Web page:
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Tricks of the Java Programming Gurus

Chapter 30 -- When and Why to Use Native Methods

Chapter 30

When and Why to Use Native Methods


CONTENTS


The goal for this chapter is to introduce you to Java's native methods. If you are new to Java, you may not know what native methods are, and even if you are an experienced Java developer, you may not have had a reason to learn more about native methods. At the conclusion of this chapter you should have a better understanding of what native methods are, when and why you may want to use them, and the consequences of using them. You should also have a basic understanding of how native methods work. You will then be more than ready to tackle the next three chapters, which dive into the nitty-gritty details of Java's Native Methods.

What Is a Native Method?

Simply put, a native method is the Java interface to non-Java code. It is Java's link to the "outside world." More specifically, a native method is a Java method whose implementation is provided by non-Java code, most likely C (see Figure 30.1). This feature is not special to Java. Most languages provide some mechanism to call routines written in another language. In C++, you must use the extern "C" stmt to signal that the C++ compiler is making a call to C functions. It is common to see the qualifier pascal in many C compilers to signal that the calling convention should be done in a Pascal convention, rather than a C convention. FORTRAN and Pascal have similar facilities, as do most other languages.

Figure 30.1 : A native method is a Java method whose implementation is provided by non-java code.

In Java, this is done via native methods. In your Java class, you mark the methods you wish to implement outside of Java with the native method modifier-much like you would use the public or static modifiers. Then, rather than supplying the method's body, you simply place a semicolon in its place. As an example, the following class defines a variety of native methods:

public class IHaveNatives
{
  native public void Native1( int x ) ;
  native static public long Native2() ;
  native synchronized private float Native3( Object o ) ;
  native void Native4( int[] ary ) throws Exception ;
}

This sample class shows a number of possible native methods. As you may have noticed, native methods look much like any other Java method, except a single semicolon is in the place of the method body. Naturally, the body of the method is implemented outside of Java. What you basically define is the interface into this external method. This method declaration describes the Java view of some foreign code.

The only thing special about this declaration is that the keyword native is used as a modifier. Every other Java method modifier can be used along with native, except abstract. This is logical, because the native modifier implies that an implementation exists, and the abstract modifier insists that there is no implementation. Your native methods can be static methods, thus not requiring the creation of an object (or instance of a class). This is often convenient when using native methods to access an existing C-based library. Naturally, native methods can limit their visibility with the public, private, private protected, protected, or unspecified default access. Native methods can also be synchronized (see Chapter 7, "Concurrency and Synchronization"). In the case of a synchronized native method, the Java VM will perform the monitor locking prior to entering the native method implementation code. So, as in Java, the developer is not burdened with doing the actual monitor locking and unlocking.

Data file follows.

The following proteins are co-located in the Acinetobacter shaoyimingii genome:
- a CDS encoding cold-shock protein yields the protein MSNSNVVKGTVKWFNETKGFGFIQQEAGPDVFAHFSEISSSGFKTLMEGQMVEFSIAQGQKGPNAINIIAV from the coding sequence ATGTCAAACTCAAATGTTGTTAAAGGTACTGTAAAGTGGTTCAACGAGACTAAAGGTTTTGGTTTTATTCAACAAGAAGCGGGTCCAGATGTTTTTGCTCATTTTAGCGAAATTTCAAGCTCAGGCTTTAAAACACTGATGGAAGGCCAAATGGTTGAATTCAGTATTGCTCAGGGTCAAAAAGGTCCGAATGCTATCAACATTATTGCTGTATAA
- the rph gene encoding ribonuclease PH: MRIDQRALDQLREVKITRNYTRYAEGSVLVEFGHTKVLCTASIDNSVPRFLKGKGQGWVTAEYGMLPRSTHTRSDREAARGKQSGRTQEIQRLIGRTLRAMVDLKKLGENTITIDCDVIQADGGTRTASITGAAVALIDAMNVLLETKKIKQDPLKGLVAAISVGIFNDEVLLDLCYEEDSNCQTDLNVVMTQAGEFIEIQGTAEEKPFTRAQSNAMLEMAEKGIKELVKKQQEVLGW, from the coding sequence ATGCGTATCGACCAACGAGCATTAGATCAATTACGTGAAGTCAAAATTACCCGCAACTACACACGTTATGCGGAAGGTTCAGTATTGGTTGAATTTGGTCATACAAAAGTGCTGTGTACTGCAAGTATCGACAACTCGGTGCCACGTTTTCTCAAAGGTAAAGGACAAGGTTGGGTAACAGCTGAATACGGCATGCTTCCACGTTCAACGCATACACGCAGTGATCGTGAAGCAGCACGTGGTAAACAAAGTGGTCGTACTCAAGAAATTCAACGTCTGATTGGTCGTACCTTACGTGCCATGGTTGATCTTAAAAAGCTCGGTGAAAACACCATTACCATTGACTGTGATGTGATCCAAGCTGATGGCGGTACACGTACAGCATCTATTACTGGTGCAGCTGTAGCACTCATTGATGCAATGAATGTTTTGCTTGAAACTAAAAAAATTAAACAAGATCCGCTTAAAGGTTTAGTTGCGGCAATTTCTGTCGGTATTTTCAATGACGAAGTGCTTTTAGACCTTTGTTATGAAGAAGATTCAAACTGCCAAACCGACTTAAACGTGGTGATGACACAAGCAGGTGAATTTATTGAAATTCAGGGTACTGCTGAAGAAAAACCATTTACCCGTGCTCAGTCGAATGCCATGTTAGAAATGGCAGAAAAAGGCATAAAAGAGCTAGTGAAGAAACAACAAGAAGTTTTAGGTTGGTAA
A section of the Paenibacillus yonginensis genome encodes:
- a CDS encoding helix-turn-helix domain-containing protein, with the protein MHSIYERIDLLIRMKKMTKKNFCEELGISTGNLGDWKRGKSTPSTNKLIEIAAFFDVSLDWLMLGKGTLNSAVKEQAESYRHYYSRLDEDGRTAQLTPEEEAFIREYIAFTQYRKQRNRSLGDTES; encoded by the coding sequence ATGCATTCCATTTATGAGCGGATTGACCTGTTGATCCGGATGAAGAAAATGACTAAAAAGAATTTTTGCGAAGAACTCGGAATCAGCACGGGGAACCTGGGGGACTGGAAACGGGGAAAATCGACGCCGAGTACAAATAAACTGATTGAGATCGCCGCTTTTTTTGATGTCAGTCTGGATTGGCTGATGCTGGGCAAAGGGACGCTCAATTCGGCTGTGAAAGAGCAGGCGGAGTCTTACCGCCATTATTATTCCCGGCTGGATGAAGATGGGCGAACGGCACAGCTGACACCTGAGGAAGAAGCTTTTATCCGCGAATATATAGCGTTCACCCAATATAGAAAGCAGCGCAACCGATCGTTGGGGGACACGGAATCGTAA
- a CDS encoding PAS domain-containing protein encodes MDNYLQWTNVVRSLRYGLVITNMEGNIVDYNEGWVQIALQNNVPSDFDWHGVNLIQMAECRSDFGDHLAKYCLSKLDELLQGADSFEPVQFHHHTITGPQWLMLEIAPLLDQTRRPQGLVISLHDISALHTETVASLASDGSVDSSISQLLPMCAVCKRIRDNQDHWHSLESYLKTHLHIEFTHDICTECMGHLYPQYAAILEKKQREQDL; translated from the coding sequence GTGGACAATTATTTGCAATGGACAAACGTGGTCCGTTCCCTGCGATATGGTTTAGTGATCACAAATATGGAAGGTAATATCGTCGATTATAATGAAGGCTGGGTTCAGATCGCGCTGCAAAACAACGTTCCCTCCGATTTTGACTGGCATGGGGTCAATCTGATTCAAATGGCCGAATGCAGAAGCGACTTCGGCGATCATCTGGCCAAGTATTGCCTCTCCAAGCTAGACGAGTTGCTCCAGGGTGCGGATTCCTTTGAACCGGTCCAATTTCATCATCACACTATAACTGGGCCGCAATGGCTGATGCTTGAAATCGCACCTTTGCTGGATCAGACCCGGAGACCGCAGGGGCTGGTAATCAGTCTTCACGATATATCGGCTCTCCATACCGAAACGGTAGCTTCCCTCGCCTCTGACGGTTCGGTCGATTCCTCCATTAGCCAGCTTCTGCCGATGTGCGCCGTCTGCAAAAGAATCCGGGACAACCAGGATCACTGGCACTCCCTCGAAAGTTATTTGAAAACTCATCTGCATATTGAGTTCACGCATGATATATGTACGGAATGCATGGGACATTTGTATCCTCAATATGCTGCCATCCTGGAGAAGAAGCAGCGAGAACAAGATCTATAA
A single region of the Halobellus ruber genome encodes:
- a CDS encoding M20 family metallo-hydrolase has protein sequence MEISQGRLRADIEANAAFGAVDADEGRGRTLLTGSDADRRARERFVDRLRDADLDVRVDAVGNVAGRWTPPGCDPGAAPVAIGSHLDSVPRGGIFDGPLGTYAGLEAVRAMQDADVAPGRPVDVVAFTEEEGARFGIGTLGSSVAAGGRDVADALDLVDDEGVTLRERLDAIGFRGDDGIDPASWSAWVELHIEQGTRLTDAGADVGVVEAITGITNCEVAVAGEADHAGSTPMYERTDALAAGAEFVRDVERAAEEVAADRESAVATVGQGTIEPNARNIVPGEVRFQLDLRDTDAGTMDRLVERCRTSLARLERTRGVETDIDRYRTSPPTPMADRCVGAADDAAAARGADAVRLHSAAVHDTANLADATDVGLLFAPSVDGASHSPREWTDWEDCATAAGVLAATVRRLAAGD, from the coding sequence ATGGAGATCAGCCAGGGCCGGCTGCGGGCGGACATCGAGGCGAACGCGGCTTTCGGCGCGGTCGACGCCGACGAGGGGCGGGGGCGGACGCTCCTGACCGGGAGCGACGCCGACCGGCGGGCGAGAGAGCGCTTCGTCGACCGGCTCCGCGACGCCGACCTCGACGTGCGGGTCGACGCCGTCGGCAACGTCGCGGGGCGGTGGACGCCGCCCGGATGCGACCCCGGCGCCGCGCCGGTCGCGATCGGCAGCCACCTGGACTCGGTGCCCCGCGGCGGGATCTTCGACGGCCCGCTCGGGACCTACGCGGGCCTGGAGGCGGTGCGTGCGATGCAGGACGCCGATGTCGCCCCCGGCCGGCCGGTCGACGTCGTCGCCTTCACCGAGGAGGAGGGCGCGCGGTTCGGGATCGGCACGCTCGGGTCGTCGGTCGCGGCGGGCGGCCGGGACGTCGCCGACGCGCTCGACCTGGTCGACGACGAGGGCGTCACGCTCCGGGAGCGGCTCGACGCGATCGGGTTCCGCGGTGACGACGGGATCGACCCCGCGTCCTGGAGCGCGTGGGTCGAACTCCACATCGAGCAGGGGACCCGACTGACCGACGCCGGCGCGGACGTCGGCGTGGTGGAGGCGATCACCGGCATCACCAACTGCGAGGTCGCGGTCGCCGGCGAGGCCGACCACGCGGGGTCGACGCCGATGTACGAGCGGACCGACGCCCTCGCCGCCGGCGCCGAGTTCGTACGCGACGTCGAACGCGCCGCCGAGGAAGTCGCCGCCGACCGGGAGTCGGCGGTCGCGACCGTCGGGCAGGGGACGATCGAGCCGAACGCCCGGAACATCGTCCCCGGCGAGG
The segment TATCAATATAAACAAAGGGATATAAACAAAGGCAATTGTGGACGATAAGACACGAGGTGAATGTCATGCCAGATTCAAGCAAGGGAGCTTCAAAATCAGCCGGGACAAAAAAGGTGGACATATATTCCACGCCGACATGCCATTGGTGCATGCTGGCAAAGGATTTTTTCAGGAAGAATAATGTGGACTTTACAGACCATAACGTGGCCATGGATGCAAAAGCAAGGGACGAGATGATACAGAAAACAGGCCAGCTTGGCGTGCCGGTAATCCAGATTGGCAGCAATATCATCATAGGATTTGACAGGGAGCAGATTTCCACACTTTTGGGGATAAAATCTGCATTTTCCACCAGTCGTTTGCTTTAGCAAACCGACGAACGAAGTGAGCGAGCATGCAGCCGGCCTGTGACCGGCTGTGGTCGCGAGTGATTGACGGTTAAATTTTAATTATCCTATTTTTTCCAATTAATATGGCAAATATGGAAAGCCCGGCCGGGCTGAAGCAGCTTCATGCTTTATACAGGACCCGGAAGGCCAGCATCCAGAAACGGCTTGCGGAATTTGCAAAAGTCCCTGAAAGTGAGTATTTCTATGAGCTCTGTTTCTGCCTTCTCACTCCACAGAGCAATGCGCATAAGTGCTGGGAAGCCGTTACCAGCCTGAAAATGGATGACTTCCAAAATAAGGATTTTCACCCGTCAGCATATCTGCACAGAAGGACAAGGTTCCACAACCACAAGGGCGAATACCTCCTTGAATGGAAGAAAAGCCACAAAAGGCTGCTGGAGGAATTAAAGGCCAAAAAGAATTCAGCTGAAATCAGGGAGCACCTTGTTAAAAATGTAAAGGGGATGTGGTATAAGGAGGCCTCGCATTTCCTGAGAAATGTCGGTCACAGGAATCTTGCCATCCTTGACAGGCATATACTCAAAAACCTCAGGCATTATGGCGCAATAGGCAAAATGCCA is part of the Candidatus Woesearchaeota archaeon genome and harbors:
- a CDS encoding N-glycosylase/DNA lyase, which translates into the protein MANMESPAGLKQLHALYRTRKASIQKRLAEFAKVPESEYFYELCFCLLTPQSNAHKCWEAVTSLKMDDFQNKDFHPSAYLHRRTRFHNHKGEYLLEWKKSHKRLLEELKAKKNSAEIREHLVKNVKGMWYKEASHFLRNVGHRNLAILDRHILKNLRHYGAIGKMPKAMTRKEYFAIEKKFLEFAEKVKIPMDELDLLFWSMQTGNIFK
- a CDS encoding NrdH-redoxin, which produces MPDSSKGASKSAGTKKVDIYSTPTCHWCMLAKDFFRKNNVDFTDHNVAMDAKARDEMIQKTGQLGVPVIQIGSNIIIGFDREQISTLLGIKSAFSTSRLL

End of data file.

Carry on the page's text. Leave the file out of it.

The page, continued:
The example uses a variety (although not all) of types. This is because a native method can be passed any Java type. There is no special procedure within the Java code to pass data to the native method. However, the developer of native methods must be careful that his native methods behave properly when manipulating Java datatypes. Native methods do not undergo the same kinds of checking as a Java method, and they can easily corrupt a Java datatype if care is not taken (see Chapter 31, "The Native Method Interface").

A native method can accept and return any of the Java types-including class types. Of course, the power of exception handling is also available to native methods. The implementation of the native method can create and throw exceptions similar to a Java method. When a native method receives complex types, such as class types (such as Object in the example) or array types (such as the int[] in the example), it has access to the contents of those types. However, the method used to access the contents may vary depending on the Java implementation being used. The major point to remember is that you can access all the Java features from your native implementation code, but it may be implementation-dependent and will surely not be as convenient or easy as it can be done from Java.